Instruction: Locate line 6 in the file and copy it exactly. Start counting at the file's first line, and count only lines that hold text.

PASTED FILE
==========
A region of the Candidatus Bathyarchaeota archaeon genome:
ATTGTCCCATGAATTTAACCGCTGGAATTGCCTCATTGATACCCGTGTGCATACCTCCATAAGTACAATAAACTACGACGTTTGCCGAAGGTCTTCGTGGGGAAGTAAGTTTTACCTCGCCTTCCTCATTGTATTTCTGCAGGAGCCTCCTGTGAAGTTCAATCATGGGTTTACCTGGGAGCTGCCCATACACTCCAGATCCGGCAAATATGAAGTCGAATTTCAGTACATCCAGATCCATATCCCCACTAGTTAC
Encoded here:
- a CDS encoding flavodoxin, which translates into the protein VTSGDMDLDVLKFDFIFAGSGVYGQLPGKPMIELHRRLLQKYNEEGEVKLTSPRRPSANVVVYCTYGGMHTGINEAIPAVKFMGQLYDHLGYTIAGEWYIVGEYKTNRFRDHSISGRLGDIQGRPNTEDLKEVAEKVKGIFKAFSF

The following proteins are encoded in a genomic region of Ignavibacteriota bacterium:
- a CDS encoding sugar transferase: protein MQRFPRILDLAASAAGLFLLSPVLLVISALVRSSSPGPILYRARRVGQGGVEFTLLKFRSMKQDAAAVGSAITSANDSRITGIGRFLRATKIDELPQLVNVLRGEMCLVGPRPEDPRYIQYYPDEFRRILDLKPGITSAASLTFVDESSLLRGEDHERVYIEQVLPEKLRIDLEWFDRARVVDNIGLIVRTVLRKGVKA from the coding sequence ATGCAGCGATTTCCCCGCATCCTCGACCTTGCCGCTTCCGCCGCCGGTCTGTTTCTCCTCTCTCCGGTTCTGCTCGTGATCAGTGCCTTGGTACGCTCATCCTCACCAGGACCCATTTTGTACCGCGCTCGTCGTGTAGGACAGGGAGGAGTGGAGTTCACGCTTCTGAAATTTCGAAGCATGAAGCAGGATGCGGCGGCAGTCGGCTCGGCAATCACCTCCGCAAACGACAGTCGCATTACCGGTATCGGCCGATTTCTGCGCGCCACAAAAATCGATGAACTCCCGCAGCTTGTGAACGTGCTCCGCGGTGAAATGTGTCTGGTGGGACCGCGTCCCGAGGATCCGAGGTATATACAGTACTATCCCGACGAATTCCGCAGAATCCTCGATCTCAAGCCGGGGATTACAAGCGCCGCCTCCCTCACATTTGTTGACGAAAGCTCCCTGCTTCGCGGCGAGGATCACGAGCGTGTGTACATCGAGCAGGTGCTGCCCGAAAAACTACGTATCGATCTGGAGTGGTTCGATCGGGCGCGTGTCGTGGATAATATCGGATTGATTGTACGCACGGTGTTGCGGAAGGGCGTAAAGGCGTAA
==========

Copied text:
- a CDS encoding sugar transferase: protein MQRFPRILDLAASAAGLFLLSPVLLVISALVRSSSPGPILYRARRVGQGGVEFTLLKFRSMKQDAAAVGSAITSANDSRITGIGRFLRATKIDELPQLVNVLRGEMCLVGPRPEDPRYIQYYPDEFRRILDLKPGITSAASLTFVDESSLLRGEDHERVYIEQVLPEKLRIDLEWFDRARVVDNIGLIVRTVLRKGVKA from the coding sequence ATGCAGCGATTTCCCCGCATCCTCGACCTTGCCGCTTCCGCCGCCGGTCTGTTTCTCCTCTCTCCGGTTCTGCTCGTGATCAGTGCCTTGGTACGCTCATCCTCACCAGGACCCATTTTGTACCGCGCTCGTCGTGTAGGACAGGGAGGAGTGGAGTTCACGCTTCTGAAATTTCGAAGCATGAAGCAGGATGCGGCGGCAGTCGGCTCGGCAATCACCTCCGCAAACGACAGTCGCATTACCGGTATCGGCCGATTTCTGCGCGCCACAAAAATCGATGAACTCCCGCAGCTTGTGAACGTGCTCCGCGGTGAAATGTGTCTGGTGGGACCGCGTCCCGAGGATCCGAGGTATATACAGTACTATCCCGACGAATTCCGCAGAATCCTCGATCTCAAGCCGGGGATTACAAGCGCCGCCTCCCTCACATTTGTTGACGAAAGCTCCCTGCTTCGCGGCGAGGATCACGAGCGTGTGTACATCGAGCAGGTGCTGCCCGAAAAACTACGTATCGATCTGGAGTGGTTCGATCGGGCGCGTGTCGTGGATAATATCGGATTGATTGTACGCACGGTGTTGCGGAAGGGCGTAAAGGCGTAA